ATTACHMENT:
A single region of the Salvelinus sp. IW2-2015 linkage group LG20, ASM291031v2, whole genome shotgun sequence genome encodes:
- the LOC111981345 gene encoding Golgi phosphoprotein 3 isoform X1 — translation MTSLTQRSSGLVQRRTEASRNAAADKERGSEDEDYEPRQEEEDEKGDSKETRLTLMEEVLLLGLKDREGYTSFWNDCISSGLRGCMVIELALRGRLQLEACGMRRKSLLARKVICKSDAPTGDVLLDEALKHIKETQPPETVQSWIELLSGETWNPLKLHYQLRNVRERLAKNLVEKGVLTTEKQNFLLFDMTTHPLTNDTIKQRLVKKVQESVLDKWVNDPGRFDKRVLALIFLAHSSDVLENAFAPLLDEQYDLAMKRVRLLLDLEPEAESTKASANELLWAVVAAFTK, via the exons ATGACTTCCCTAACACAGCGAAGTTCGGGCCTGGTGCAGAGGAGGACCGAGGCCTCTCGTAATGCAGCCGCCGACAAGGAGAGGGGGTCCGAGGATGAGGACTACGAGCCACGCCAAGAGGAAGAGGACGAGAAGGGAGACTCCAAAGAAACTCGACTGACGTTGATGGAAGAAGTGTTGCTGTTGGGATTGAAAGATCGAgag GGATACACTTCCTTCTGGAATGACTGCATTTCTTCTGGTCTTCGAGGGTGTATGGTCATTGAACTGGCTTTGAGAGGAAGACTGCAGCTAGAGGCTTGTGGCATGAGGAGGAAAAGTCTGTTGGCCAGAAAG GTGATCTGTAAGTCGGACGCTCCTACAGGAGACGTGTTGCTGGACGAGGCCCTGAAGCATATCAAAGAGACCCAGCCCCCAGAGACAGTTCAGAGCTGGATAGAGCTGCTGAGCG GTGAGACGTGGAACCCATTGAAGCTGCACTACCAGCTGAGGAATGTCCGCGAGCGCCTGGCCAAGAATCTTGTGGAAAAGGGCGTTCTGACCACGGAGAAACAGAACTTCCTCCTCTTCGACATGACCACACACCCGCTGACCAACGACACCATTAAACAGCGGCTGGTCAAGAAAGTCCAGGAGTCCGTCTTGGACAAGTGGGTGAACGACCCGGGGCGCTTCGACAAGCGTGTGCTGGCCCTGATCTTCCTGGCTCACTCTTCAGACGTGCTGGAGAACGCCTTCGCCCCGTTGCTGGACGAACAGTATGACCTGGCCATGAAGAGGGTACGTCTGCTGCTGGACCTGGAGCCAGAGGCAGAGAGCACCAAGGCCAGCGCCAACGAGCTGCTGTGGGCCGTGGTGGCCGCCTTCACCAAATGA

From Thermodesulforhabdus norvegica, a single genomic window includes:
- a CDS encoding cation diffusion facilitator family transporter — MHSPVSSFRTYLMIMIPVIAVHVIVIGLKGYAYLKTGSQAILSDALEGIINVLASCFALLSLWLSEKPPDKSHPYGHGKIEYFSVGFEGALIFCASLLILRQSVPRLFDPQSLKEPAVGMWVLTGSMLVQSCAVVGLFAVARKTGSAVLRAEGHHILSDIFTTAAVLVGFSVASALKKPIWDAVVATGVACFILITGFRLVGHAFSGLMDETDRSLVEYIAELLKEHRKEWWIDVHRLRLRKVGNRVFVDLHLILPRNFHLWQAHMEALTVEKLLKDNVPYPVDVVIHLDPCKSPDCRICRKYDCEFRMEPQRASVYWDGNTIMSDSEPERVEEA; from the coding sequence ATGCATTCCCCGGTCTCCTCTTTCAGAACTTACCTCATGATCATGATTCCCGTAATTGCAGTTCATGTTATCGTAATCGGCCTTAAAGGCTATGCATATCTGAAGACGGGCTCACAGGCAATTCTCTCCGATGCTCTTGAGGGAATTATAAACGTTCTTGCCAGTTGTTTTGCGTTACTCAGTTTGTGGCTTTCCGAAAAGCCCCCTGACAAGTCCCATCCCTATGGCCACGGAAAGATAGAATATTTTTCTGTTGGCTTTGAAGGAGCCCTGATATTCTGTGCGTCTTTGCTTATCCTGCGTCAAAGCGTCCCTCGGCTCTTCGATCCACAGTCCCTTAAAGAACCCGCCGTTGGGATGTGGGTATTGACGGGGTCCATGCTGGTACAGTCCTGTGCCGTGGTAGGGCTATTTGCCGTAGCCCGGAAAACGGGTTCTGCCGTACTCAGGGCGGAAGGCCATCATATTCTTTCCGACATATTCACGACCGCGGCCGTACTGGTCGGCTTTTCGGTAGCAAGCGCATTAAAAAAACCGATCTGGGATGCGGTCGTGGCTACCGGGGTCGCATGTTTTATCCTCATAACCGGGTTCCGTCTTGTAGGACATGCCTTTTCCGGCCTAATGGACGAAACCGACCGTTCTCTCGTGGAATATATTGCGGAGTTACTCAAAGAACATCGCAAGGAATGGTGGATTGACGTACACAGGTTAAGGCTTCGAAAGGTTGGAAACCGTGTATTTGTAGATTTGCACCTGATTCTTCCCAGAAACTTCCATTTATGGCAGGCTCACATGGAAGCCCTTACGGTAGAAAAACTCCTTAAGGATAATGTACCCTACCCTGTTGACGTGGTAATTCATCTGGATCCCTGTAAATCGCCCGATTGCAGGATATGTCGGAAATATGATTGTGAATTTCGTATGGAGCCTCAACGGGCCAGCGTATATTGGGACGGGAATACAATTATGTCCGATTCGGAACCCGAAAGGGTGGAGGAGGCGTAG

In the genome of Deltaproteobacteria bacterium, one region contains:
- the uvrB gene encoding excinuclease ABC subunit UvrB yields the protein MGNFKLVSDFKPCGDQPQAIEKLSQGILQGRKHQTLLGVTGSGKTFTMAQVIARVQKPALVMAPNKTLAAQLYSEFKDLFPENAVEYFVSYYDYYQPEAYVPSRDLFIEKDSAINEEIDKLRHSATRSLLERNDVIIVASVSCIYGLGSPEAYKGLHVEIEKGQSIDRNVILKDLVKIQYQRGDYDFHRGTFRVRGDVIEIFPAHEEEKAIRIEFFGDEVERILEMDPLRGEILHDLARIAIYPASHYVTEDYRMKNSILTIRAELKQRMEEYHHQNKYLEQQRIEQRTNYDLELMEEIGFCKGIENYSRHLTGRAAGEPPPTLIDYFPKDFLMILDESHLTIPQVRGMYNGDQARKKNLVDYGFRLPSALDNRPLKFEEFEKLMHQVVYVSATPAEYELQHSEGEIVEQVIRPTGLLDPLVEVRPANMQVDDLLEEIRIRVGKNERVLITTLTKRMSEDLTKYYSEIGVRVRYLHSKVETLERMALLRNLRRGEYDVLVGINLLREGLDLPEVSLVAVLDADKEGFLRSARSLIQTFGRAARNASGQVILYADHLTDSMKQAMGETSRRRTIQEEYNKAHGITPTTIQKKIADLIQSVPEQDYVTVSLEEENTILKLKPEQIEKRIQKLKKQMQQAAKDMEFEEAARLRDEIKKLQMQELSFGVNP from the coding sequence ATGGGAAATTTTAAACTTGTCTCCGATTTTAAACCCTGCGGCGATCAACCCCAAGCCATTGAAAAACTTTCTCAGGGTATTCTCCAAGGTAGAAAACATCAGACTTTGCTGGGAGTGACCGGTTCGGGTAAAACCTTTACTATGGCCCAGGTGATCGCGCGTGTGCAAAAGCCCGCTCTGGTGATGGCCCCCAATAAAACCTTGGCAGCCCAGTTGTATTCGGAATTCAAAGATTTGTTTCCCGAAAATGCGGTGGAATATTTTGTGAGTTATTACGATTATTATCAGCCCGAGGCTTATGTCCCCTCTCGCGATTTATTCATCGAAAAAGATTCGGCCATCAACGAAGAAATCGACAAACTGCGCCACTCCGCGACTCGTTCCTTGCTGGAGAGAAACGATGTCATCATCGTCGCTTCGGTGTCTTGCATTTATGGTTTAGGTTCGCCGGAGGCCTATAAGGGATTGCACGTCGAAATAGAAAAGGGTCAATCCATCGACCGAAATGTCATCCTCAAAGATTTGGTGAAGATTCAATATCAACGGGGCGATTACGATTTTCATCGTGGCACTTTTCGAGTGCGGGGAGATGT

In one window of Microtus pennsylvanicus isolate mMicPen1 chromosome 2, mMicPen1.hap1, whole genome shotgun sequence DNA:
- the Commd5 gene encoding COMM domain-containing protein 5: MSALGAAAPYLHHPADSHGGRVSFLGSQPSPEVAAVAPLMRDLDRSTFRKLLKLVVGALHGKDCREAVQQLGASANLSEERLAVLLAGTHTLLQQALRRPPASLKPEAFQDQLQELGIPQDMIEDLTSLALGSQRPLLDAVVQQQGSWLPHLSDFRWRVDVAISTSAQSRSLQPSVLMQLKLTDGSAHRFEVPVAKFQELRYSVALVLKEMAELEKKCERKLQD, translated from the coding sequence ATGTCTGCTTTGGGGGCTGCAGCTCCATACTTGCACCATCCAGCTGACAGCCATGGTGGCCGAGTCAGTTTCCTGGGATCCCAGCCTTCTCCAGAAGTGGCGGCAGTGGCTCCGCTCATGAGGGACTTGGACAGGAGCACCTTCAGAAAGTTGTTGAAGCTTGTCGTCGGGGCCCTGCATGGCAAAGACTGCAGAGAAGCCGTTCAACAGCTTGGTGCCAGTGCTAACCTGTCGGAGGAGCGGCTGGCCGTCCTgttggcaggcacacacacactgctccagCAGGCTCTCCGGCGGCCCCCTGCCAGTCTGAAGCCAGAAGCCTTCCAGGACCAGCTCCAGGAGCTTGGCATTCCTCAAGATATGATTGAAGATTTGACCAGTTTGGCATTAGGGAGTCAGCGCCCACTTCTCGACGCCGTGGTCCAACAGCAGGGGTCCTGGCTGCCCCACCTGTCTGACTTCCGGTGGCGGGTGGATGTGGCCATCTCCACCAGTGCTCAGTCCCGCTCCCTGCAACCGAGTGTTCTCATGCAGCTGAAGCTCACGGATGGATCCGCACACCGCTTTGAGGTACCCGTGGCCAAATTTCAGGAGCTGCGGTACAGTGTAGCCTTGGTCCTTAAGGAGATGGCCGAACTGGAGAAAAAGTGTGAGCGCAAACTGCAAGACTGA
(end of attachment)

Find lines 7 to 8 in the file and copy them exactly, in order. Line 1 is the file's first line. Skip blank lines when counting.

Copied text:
In one window of Microtus pennsylvanicus isolate mMicPen1 chromosome 2, mMicPen1.hap1, whole genome shotgun sequence DNA:
- the Commd5 gene encoding COMM domain-containing protein 5: MSALGAAAPYLHHPADSHGGRVSFLGSQPSPEVAAVAPLMRDLDRSTFRKLLKLVVGALHGKDCREAVQQLGASANLSEERLAVLLAGTHTLLQQALRRPPASLKPEAFQDQLQELGIPQDMIEDLTSLALGSQRPLLDAVVQQQGSWLPHLSDFRWRVDVAISTSAQSRSLQPSVLMQLKLTDGSAHRFEVPVAKFQELRYSVALVLKEMAELEKKCERKLQD, translated from the coding sequence ATGTCTGCTTTGGGGGCTGCAGCTCCATACTTGCACCATCCAGCTGACAGCCATGGTGGCCGAGTCAGTTTCCTGGGATCCCAGCCTTCTCCAGAAGTGGCGGCAGTGGCTCCGCTCATGAGGGACTTGGACAGGAGCACCTTCAGAAAGTTGTTGAAGCTTGTCGTCGGGGCCCTGCATGGCAAAGACTGCAGAGAAGCCGTTCAACAGCTTGGTGCCAGTGCTAACCTGTCGGAGGAGCGGCTGGCCGTCCTgttggcaggcacacacacactgctccagCAGGCTCTCCGGCGGCCCCCTGCCAGTCTGAAGCCAGAAGCCTTCCAGGACCAGCTCCAGGAGCTTGGCATTCCTCAAGATATGATTGAAGATTTGACCAGTTTGGCATTAGGGAGTCAGCGCCCACTTCTCGACGCCGTGGTCCAACAGCAGGGGTCCTGGCTGCCCCACCTGTCTGACTTCCGGTGGCGGGTGGATGTGGCCATCTCCACCAGTGCTCAGTCCCGCTCCCTGCAACCGAGTGTTCTCATGCAGCTGAAGCTCACGGATGGATCCGCACACCGCTTTGAGGTACCCGTGGCCAAATTTCAGGAGCTGCGGTACAGTGTAGCCTTGGTCCTTAAGGAGATGGCCGAACTGGAGAAAAAGTGTGAGCGCAAACTGCAAGACTGA